A Facebook co-founder’s Big Sur wedding this past Saturday might have looked like Rivendell, but regulators say illegal development has turned central California coastal land into Mount Doom... and the whole ruckus should turn the Eye of Sauron onto the regulators themselves.
For those of you who don’t speak "The Lord of the Rings": Sean Parker (you know, Justin Timberlake in "The Social Network") got hitched beneath a canopy of ancient redwoods at the Ventana Inn and Spa. (The Tolkien references were for the costume designer who styled the event and, earlier, costumes for "The Lord of The Rings.") The California Coastal Commission says construction for the $10 million wedding is actually not permitted development under the Coastal Act:
including grading, change in use from campground to private event, construction of multiple structures including a gateway and arch, an artificial pond, a stone bridge, multiple event platforms with elevated floors, rock walls, artificially created ruins of cottages and castle walls, multiple locations with rock stairways, a dance floor, installation of numerous potted trees, potted plants and flowers, event tents, port-a-potties, generators, lighting, and wedding facilities ...
That’s from the commission’s staff report, which describes legal settlements for the damage, requiring $2.5 million in fines, restitution and restoration of the land. Parker created a company just to run the wedding.
Initial coverage of this settlement has focused on the mindset of Facebook’s founders and Silicon Valley. I like the way The Atlantic’s Alexis Madrigal put it:
[T]hat’s … part of the new Silicon Valley parable: dream big, privatize the previously public, pay no attention to the rules, build recklessly, enjoy shamelessly, invoke magic, and then pay everybody off.
It’s not just Sean Parker or Neraida, the company he created just for the wedding, who are settling liability, so the proposed settlement deserves a deeper look. The other party to the settlement is the Ventana Inn and Spa, where the wedding took place. Ventana cut a deal with Parker and Neraida to secure his wedding business and that of his elite guest list.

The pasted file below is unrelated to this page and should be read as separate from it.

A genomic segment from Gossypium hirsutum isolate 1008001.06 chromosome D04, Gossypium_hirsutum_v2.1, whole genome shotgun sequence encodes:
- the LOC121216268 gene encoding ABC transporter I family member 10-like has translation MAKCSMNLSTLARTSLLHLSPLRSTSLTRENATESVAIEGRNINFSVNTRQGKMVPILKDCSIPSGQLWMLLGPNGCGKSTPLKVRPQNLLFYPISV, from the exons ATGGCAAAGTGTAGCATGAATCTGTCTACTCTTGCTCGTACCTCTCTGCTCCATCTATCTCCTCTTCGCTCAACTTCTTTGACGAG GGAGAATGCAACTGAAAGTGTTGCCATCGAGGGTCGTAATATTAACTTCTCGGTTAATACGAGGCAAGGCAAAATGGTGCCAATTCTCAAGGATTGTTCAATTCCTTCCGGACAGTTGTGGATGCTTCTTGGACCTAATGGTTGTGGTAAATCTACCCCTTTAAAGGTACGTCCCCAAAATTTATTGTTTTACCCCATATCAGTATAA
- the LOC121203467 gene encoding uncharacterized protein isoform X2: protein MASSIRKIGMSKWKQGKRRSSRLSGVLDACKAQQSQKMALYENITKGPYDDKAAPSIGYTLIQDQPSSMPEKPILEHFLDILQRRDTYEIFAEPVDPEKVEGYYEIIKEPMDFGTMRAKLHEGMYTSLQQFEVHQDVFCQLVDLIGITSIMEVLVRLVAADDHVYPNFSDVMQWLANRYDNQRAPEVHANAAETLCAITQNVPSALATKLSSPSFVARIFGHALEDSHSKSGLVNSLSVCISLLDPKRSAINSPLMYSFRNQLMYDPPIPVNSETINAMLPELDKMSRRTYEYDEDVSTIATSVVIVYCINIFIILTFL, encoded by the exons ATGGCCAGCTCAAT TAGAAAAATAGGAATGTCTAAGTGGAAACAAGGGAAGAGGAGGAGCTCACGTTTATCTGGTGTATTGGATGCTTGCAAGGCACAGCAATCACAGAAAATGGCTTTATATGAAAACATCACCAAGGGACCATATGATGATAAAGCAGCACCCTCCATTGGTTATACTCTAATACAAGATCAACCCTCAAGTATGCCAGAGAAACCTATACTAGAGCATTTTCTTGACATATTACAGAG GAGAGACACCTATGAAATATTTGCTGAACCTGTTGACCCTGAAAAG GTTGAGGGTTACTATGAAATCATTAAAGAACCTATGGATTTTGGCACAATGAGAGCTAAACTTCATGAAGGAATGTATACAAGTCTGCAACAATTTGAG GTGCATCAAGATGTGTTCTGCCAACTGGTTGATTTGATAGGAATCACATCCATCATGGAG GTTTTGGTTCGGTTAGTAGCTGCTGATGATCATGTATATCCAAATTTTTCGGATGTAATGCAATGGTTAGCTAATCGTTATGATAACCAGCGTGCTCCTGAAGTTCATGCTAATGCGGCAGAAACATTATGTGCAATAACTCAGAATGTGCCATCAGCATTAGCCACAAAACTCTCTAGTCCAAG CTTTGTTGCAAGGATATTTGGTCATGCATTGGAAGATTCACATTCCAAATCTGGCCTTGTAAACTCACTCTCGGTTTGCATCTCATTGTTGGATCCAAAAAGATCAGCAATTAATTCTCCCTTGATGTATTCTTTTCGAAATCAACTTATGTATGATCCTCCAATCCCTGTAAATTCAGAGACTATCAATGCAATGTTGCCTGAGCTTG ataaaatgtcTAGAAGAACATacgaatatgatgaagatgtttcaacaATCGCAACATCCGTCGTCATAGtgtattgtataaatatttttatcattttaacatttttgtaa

So it bears mentioning that the proposed settlement also clears up Ventana’s liability going back to 2007 — liability that coastal regulators seem to indicate they wouldn’t have known of without the Parker wedding.
The permit for Ventana’s high-end rooms (if you have to ask, you can’t afford them) required the private company to operate a public campground with 100 sites. That use balances access along the coast for the Sean Parkers of the world with access for, say, a Molly Peterson.
Except Ventana closed the campground six years ago, because of problems water regulators found with the septic system. Ventana never told the Coastal Commission about the closed campground.
Ventana made an agreement with Parker to lease out the campground area back in January. Work for the wedding started in March. “A member of the public” tipped the Coastal Commission to possible illegal development in late April; enforcement showed up in May.
What this means is that the state came to an agreement in late May, before the wedding even happened, for Coastal Act violations it found earlier that month. Not just that, but the state is willing to settle over six years of mostly unrelated Coastal Act violations by the property owner, Ventana, in the same agreement.
So the $2.5 million fine for Sean Parker’s Elven-style bridges and stone ruins covers a neglect that well predates the wedding. Ventana seems to have figured out how to violate the Coastal Act for six years and get a big fancy wedding to pay for it.
In the news release announcing the settlement, California Coastal Commission Executive Director Charles Lester described Sean Parker as “extremely cooperative and actively involved” in discussions about his illegal development and touts Sean and Alexandra Parker’s green cred.
That's a little curious, since the way commission staffers write up the violations suggests that violating the Coastal Act is serious, that digging unnatural ponds is a bad idea, that adding sediment into waterways where fish spawn is bad for wildlife and that building stone fences without a permit over the roots of redwoods could harm the trees’ roots and the ecosystem.
Still, it's not like the commission’s lead regulator or his staff explain why it didn’t stop Parker’s construction when it was discovered before the wedding. (I don’t think the Coastal Act was going to leave the state on the hook for Emma Watson’s plane ticket.) And could the Coastal Commission really not have known for six years that a popular campground was closed? Guess they don’t have Google searches.
“Move fast, break things” is Facebook’s expression of the hacker way. It’s a great mantra for achieving a fast rise from nimble startup to global behemoth. But does a huge check after the fact mean it’s OK to do that to California’s coast?
We'll have a chance to hear more about what regulators think on this subject soon enough. On Friday, June 14, coastal commissioners will consider whether to approve the deal that their staff is recommending.
Until then, you can read the California Coastal Commission's report on the wedding, and the settlement: